A traffic stop, a cell phone, a court ruling
First Amendment rights were preserved when a Goffstown District Court judge dismissed a charge of unlawful wiretapping against a Weare man who used his cell phone’s voicemail to record a traffic stop by a police officer.
Judge Edward Tenney cited a federal First Circuit Court of Appeals order in the case of Glik v. Cunniffe in ruling that William Alleman was within his rights when he recorded the traffic stop and posted it to Porcupine411, an answering service for Libertarian activists.
“The Glik holding makes it perfectly clear that First Amendment protections apply to both audio and video recording,” Judge Tenney ruled. “The fact that Officer [Brandon] Montplaisir may have been unwilling or unhappy being recorded does not make a lawful exercise of the defendant’s First Amendment rights a crime.”
Simon Glik was a Boston attorney who filmed police officers arresting a man on the Boston Common. The federal court found that “a citizen’s right to film government officials, including law enforcement officers, in the discharge of their duties in a public place is a basic, vital, and well-established liberty safeguarded by the First Amendment.”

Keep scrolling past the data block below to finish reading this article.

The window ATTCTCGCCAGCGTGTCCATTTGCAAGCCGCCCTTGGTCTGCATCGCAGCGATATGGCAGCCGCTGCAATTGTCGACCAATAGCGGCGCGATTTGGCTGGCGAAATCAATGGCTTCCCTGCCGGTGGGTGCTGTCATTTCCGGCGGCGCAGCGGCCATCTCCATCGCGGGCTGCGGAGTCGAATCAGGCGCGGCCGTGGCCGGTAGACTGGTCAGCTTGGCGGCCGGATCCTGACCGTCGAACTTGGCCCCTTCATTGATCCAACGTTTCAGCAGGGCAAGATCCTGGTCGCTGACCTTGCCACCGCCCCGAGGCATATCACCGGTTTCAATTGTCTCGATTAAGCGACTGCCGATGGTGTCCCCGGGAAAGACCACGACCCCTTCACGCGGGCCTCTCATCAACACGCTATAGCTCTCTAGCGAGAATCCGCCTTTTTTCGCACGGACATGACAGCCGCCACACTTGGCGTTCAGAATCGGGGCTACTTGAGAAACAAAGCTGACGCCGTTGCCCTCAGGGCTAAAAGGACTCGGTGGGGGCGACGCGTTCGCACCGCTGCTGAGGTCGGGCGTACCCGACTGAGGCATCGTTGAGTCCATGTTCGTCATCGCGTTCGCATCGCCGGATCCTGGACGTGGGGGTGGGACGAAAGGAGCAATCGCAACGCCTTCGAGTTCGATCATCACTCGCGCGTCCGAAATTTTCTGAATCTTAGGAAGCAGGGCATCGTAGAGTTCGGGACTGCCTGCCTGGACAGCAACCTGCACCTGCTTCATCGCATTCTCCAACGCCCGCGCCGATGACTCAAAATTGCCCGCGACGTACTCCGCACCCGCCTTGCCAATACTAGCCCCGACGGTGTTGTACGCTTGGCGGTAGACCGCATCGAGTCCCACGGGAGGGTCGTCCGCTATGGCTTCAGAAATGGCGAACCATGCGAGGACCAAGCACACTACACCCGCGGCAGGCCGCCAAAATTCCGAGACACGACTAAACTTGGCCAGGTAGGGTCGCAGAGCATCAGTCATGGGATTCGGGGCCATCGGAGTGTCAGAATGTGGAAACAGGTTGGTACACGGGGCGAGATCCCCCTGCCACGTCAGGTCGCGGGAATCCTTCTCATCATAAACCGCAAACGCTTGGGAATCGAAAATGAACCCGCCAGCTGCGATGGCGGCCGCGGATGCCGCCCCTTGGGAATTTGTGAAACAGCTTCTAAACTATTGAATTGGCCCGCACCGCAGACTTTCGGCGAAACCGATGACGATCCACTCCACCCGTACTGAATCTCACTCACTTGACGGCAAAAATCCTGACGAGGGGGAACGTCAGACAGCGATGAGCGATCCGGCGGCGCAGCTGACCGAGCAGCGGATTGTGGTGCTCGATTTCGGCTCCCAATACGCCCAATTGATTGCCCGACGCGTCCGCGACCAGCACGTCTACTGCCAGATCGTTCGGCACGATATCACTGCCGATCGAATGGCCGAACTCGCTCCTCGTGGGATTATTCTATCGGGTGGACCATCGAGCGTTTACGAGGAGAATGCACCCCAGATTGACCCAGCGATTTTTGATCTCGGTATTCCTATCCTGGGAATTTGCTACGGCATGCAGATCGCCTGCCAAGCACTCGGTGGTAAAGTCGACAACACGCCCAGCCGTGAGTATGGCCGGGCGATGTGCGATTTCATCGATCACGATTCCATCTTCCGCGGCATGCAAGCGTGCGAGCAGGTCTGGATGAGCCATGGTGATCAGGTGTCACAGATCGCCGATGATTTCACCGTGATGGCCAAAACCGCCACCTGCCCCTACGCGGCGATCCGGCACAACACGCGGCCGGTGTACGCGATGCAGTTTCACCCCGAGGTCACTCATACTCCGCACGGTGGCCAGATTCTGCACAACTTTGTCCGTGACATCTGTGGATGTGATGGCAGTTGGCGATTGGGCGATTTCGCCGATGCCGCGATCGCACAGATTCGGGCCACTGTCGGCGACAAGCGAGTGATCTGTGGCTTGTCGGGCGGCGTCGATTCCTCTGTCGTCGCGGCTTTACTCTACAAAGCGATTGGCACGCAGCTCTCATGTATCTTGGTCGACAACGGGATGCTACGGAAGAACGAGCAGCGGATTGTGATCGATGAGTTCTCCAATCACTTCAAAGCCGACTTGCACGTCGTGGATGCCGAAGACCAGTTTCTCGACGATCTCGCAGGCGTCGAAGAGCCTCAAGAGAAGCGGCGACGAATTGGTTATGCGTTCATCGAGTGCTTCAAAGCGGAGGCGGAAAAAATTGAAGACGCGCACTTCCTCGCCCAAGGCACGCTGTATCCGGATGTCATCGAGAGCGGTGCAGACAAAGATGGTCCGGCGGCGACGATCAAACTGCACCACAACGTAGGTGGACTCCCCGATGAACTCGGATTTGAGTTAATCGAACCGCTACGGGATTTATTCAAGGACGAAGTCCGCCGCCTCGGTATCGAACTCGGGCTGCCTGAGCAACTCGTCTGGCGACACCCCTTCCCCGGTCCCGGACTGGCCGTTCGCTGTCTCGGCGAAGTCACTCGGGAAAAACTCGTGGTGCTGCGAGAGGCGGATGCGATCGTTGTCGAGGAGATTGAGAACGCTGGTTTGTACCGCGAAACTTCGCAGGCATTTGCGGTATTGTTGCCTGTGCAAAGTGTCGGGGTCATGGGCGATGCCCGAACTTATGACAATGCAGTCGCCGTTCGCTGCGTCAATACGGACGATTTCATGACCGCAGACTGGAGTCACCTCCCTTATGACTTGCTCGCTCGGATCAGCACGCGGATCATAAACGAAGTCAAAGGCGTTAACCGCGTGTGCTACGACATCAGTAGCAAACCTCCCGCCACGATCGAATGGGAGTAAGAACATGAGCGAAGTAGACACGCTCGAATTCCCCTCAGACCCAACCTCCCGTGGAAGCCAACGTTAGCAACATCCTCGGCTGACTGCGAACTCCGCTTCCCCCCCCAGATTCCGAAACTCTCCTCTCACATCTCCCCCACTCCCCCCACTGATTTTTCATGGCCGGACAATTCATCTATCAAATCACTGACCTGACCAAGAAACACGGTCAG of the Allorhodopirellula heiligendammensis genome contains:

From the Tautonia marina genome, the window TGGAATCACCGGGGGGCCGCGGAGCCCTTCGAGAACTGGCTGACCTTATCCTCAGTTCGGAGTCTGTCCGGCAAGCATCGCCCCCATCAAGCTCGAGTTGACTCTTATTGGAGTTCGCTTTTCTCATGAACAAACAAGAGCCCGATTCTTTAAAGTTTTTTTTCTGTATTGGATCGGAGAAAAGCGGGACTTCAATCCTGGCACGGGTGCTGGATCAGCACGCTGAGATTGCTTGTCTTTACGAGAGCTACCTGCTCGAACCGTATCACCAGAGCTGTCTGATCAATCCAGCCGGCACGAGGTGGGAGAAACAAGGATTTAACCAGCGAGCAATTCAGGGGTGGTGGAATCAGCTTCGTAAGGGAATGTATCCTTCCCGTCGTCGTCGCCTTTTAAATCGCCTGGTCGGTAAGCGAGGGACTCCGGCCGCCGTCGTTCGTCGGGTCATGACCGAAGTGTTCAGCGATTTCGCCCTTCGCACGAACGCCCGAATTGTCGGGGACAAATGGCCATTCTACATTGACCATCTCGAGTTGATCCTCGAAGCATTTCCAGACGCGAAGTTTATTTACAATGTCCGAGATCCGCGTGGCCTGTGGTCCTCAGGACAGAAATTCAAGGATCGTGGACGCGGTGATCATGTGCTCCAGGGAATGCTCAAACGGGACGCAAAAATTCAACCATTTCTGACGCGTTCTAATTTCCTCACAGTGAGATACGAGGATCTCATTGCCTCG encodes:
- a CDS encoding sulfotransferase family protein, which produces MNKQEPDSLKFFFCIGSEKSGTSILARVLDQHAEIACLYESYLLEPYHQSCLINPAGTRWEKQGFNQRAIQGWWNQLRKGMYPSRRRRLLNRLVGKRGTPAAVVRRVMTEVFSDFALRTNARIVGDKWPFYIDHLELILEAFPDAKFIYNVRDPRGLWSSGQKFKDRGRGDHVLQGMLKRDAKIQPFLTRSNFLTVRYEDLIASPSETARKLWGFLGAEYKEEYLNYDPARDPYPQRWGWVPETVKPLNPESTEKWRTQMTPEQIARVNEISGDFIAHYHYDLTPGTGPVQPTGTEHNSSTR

In Alleman’s case, he was stopped on July 10, 2010, after leaving a gathering in support Palmer’s Tavern owner George Hodgdon who had been arrested for interfering with an assault investigation. Alleman said Montplaisir had followed him from the gathering and, as the officer approached his vehicle, he made the cell phone call to the answering service, established to record the locations of speed traps and sobriety checkpoints, report unusual or improper police activity, and to make distress calls in the event of roadside detention or imminent arrest.
Just as police officers have found it useful to record traffic stops — not because every stop will present difficulties but because, when there is a problem, the recording can prove helpful later — citizens can find it useful to have an audio or video of what transpires. This is true not only in the case of potential police misconduct; there have been several instances where people have posed as police officers in order to gain people’s confidence.
The federal ruling also is broad enough to prevent another decision like the one in Laconia where a citizen was found guilty of recording public officials performing their duties in City Hall. After Glik, officials can no longer say that is criminal.